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Making the Right Choice on Indonesia’s Forest Moratorium

This piece originally appeared in the Jakarta Post. It was co-written with Dino Patti Djalal, Ambassador of the Republic of Indonesia and WRI Board member.

Ending months of uncertainty, President Susilo Bambang Yudhoyono of Indonesia made a courageous decision last week to extend the country’s forest moratorium. The new Presidential Instruction adds another two years of protection for over 43 million hectares of primary forests and peat land — an area the size of Japan.

This was a bold decision by a leader known for his commitment to sustainability. Extending the moratorium is a victory for the Indonesian people, business, and the planet.

The moratorium will directly benefit more than 80 million Indonesians who rely on forests for their livelihood. Many of these people are extremely poor and have struggled to gain recognition for their land rights. Extending the moratorium provides an opportunity to address these crucial issues. Fears that the moratorium would hurt the economy are unfounded. Smallholder and industrial forestry, along with pulp and paper production, depend on forests, and contribute approximately US$21 billion to the economy--around 3.5 percent of Indonesia’s GDP. More than 4 million people are employed by this industry.

Furthermore, Indonesia is emerging as a world-class agricultural powerhouse. It’s already the world’s top producer of palm oil, used in countless consumer products, and is one of the largest rice producers. Limiting forest loss makes agriculture more sustainable by protecting key watersheds and limiting erosion.

Indonesia seeks to significantly increase production of 15 major commodity crops in coming years, including doubling palm oil production by 2020. If left unchecked, expanding palm oil production will increase pressure on the environment and local communities. Under the old model, valuable forest land would be cleared to make way for new plantations. With the moratorium in place, producers will be encouraged to intensify production on existing land.

Palm oil producers have the potential to increase yields from the 3.5 tons to potentially 8 tons per hectare though better management and new breeds of oil palm trees. WRI research shows ample opportunities to use already degraded land for sustainable palm oil development. For the province of Kalimantan alone, there is around 14 million hectares of degraded land that is available for such a purpose.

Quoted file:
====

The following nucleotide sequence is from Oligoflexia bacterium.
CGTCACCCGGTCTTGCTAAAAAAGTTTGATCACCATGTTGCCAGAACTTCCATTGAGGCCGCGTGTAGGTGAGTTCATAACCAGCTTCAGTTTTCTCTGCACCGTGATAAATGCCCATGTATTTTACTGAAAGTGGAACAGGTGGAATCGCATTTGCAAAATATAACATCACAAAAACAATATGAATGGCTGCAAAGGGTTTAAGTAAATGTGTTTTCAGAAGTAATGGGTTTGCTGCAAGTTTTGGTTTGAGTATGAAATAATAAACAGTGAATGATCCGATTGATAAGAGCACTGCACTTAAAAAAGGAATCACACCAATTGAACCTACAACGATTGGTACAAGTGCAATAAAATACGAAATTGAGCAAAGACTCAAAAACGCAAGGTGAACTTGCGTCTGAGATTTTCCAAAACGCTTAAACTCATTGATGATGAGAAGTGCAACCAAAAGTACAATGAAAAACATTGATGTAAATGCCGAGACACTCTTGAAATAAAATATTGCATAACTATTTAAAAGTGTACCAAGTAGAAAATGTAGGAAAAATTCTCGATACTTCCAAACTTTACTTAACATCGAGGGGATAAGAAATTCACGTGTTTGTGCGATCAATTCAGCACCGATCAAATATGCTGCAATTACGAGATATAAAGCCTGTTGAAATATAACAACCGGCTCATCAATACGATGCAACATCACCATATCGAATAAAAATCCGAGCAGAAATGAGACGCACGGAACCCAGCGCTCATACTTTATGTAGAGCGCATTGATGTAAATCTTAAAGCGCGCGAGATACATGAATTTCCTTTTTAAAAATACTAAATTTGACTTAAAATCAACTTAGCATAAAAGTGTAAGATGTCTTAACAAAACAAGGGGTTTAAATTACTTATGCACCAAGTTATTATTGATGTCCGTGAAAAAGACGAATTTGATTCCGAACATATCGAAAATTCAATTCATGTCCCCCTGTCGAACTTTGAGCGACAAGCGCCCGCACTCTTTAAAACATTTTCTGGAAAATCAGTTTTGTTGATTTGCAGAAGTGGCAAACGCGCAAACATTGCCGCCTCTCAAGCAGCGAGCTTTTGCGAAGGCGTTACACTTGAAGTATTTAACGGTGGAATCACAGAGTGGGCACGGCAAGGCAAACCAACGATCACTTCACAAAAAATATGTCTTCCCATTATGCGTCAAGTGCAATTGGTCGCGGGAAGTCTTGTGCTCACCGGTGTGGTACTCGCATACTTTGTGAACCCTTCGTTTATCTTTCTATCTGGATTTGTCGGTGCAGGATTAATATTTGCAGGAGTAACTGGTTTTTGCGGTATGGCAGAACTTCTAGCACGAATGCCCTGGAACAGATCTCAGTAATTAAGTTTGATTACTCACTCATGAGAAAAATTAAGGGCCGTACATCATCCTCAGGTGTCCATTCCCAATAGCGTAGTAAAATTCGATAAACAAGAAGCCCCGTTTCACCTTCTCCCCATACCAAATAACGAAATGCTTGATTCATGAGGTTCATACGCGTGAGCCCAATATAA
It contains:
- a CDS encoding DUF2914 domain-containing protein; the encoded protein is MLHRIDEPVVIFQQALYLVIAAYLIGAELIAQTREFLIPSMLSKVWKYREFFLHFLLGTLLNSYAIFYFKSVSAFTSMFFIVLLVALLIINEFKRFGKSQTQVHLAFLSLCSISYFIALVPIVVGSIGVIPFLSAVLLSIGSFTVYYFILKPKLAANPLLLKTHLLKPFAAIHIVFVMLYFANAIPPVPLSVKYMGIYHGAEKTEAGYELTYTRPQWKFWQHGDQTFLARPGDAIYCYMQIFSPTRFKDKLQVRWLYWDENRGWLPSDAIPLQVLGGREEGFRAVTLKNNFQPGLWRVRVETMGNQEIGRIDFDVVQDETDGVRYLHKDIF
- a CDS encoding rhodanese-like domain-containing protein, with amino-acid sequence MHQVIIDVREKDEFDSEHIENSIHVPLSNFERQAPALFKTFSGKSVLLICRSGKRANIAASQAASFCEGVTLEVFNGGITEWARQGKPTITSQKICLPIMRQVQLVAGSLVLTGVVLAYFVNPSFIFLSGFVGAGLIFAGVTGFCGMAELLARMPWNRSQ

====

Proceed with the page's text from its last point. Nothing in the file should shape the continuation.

Furthermore, the moratorium will help Indonesian companies gain access to preferred global markets, which are increasingly committed to buying “deforestation-free” commodities. That’s why the association of Palm Oil Farmers Union (SPKS), an association of smallholders, publicly supported the moratorium.

Other business groups are working to advance sustainable palm oil efforts–and preventing deforestation is central to that effort. For instance, the Roundtable on Sustainable Palm Oil (RSPO) works with major companies to enter global markets by offering sustainability certification for palm oil growers and suppliers.

Fifteen percent of palm oil currently receives certification from the RSPO, and recent commitments from major companies like Godrej, Ruchi Soya, Wilmar, Kamani Oil Industries, and WF Limited demonstrate growing interest in this approach. A recent commitment from Asia Pulp and Paper to stop clearing natural forests similarly shows new thinking by industry.

President Yudhoyono’s leadership sends an important signal well beyond Indonesia’s borders that protecting forests is both an ecologically and economically smart strategy. Other countries are making a similar calculation: Brazil declared a moratorium on clearing forests for soy cultivation in 2006.

Since then, soy production has expanded, even as Brazil’s deforestation rate dropped by 80 percent. This was the lowest level in a quarter century. In Africa, countries like Gabon and Niger are taking innovative approaches to improve forest governance and restore lost trees.

Certainly the extension of the moratorium is not the end of the story. The new law needs to be implemented more effectively than its predecessor. The government should strengthen its efficacy though better technical guidance and outreach at the local level; improved monitoring and enforcement; and better cooperation among ministries. With the new moratorium in place, these reforms can continue.

It’s not every day that world leaders make the right decisions on tough choices. President Yudhoyono’s stance will enhance his reputation as a champion for sustainability — and moreover, will benefit people across Indonesia and beyond.

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